ALBUQUERQUE, N.M. (KRQE) – A public safety program that has, so far, been successful in downtown Albuquerque is now expanding to Nob Hill. The city said Nob Hill sees similar crime issues as downtown, and this is the next logical place to launch the program.
The Brew Coffee Shop on Gold downtown has seen its fair share of crime. “I think because it was where we got hit hardest with the protests, a lot of boards, a lot of people working from home,” The Brew owner Juan Certain said.
Certain said most recently, he was assaulted a couple of weeks ago inside his shop. “I was actually afraid,” Certain said. “Nobody had ever touched me like that and I didn’t know what to do.”
Certain said Project ECHO came to mind, a public safety program that previously helped him with a parking issue. Certain called the coordinator, and it was discussed at the next week’s meeting. Through that, he is getting trained as well as his employees on how to de-escalate situations in the future. “I was worried about my employees,” Certain said. “I want to make sure that everyone is safe.”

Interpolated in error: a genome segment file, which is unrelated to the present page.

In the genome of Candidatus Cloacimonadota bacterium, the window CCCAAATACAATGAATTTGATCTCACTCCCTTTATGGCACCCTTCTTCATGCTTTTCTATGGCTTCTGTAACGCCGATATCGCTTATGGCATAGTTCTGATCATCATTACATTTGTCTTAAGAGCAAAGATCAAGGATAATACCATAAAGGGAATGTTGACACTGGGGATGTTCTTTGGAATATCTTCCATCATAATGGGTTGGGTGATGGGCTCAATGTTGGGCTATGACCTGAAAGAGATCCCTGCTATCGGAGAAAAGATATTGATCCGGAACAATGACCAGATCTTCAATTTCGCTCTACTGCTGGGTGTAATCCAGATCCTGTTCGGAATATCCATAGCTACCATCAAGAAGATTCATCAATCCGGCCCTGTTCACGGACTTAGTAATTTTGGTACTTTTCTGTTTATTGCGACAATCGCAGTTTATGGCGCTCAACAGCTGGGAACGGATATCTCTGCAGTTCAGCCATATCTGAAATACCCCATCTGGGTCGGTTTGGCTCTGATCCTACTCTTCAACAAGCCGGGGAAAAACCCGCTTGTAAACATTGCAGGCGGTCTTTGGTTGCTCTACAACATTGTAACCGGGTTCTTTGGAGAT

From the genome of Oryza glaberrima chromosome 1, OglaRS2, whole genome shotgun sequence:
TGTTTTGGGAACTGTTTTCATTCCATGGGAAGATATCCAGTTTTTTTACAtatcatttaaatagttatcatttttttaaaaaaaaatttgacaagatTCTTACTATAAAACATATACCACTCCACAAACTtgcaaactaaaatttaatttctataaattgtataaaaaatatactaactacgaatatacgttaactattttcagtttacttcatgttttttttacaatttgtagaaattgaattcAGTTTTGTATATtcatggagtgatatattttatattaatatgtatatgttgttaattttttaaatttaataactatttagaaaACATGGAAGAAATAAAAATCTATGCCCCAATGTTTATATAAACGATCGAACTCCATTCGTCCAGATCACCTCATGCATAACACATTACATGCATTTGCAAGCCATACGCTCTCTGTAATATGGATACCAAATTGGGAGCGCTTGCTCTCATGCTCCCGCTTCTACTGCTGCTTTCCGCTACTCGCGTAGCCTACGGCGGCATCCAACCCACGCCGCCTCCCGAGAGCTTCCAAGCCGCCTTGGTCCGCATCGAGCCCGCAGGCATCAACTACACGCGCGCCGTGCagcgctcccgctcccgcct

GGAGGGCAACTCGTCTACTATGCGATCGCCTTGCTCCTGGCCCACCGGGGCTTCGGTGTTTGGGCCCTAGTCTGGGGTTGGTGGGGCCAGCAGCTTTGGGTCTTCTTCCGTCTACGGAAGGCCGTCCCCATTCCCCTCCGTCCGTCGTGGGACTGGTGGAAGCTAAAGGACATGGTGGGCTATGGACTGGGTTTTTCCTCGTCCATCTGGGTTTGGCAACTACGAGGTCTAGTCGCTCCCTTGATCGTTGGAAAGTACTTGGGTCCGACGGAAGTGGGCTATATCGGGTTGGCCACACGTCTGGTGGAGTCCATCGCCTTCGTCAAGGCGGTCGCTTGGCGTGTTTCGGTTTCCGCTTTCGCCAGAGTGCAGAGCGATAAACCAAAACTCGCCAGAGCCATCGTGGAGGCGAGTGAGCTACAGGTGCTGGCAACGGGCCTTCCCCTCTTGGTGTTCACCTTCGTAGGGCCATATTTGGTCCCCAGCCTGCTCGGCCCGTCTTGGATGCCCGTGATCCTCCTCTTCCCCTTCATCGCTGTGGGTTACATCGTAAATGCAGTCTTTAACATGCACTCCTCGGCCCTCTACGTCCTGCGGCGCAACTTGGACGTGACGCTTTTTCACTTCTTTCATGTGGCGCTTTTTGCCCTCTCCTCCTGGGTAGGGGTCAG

The city said this is one of many examples of how Project ECHO has helped downtown businesses and residents over the past two years. The program brings law enforcement together with local partners, first responders, and the community at bi-weekly meetings that around 50 to 60 people attend. Albuquerque Police Officer Hence Williams said people bring up issues, and police connect them with resources and their neighbors. “It makes my job a lot more easier but it makes it a lot more rewarding,” Officer Williams said.
Officer Williams said another example was license plates getting stolen. Through that meeting, they learned of businesses that sold special screws that made it harder to remove plates. “Community members got involved,” Officer Williams said. “One community member actually went out and purchased 50 or 60 screws to hand out at this meeting.”
The program is now expanding to Nob Hill and will follow the same format as downtown. “It has worked out pretty well to know the lieutenant, to know the officers and know their names and for them to know me as well,” Certain said. “It feels like we are building a community where I can rely on the police.”
Coordinators hope the program in Nob Hill will also establish a stronger partnership between the Albuquerque Police Department and University of New Mexico Police, who the city said encounters a lot of the same issues police see outside of campus. According to a survey, people in Nob Hill said they are most concerned about things like property crime, traffic, and the homeless.
The first session for Nob Hill’s Public Safety program, ECHO, is Wednesday at 4 p.m. To join the session, cabq.gov/nobhill-uecho.